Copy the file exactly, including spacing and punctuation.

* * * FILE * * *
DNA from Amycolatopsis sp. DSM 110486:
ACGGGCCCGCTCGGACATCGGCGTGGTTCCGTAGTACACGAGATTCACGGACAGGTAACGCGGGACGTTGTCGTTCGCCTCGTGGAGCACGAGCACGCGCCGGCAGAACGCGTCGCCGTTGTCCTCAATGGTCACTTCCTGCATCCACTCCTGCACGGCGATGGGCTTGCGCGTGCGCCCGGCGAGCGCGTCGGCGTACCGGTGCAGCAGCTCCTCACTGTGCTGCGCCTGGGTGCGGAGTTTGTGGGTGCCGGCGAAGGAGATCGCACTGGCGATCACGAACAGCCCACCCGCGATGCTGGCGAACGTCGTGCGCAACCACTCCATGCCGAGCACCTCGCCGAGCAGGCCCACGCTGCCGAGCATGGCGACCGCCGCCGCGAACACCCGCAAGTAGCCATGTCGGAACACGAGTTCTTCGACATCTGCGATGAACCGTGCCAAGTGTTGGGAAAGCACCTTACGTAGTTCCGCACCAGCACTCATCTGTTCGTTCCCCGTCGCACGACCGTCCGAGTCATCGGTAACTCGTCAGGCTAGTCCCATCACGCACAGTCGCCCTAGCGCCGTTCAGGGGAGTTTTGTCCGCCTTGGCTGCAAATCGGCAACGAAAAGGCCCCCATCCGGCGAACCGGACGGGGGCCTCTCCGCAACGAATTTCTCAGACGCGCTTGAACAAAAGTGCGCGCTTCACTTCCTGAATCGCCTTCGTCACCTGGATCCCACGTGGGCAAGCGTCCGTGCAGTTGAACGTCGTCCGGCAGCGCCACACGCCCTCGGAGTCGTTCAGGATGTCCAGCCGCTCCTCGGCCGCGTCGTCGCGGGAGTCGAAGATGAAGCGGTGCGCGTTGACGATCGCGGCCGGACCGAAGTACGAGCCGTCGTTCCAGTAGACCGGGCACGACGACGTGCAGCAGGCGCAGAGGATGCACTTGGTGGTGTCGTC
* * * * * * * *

DNA from Amycolatopsis sp. DSM 110486:
ACGGGCCCGCTCGGACATCGGCGTGGTTCCGTAGTACACGAGATTCACGGACAGGTAACGCGGGACGTTGTCGTTCGCCTCGTGGAGCACGAGCACGCGCCGGCAGAACGCGTCGCCGTTGTCCTCAATGGTCACTTCCTGCATCCACTCCTGCACGGCGATGGGCTTGCGCGTGCGCCCGGCGAGCGCGTCGGCGTACCGGTGCAGCAGCTCCTCACTGTGCTGCGCCTGGGTGCGGAGTTTGTGGGTGCCGGCGAAGGAGATCGCACTGGCGATCACGAACAGCCCACCCGCGATGCTGGCGAACGTCGTGCGCAACCACTCCATGCCGAGCACCTCGCCGAGCAGGCCCACGCTGCCGAGCATGGCGACCGCCGCCGCGAACACCCGCAAGTAGCCATGTCGGAACACGAGTTCTTCGACATCTGCGATGAACCGTGCCAAGTGTTGGGAAAGCACCTTACGTAGTTCCGCACCAGCACTCATCTGTTCGTTCCCCGTCGCACGACCGTCCGAGTCATCGGTAACTCGTCAGGCTAGTCCCATCACGCACAGTCGCCCTAGCGCCGTTCAGGGGAGTTTTGTCCGCCTTGGCTGCAAATCGGCAACGAAAAGGCCCCCATCCGGCGAACCGGACGGGGGCCTCTCCGCAACGAATTTCTCAGACGCGCTTGAACAAAAGTGCGCGCTTCACTTCCTGAATCGCCTTCGTCACCTGGATCCCACGTGGGCAAGCGTCCGTGCAGTTGAACGTCGTCCGGCAGCGCCACACGCCCTCGGAGTCGTTCAGGATGTCCAGCCGCTCCTCGGCCGCGTCGTCGCGGGAGTCGAAGATGAAGCGGTGCGCGTTGACGATCGCGGCCGGACCGAAGTACGAGCCGTCGTTCCAGTAGACCGGGCACGACGACGTGCAGCAGGCGCAGAGGATGCACTTGGTGGTGTCGTC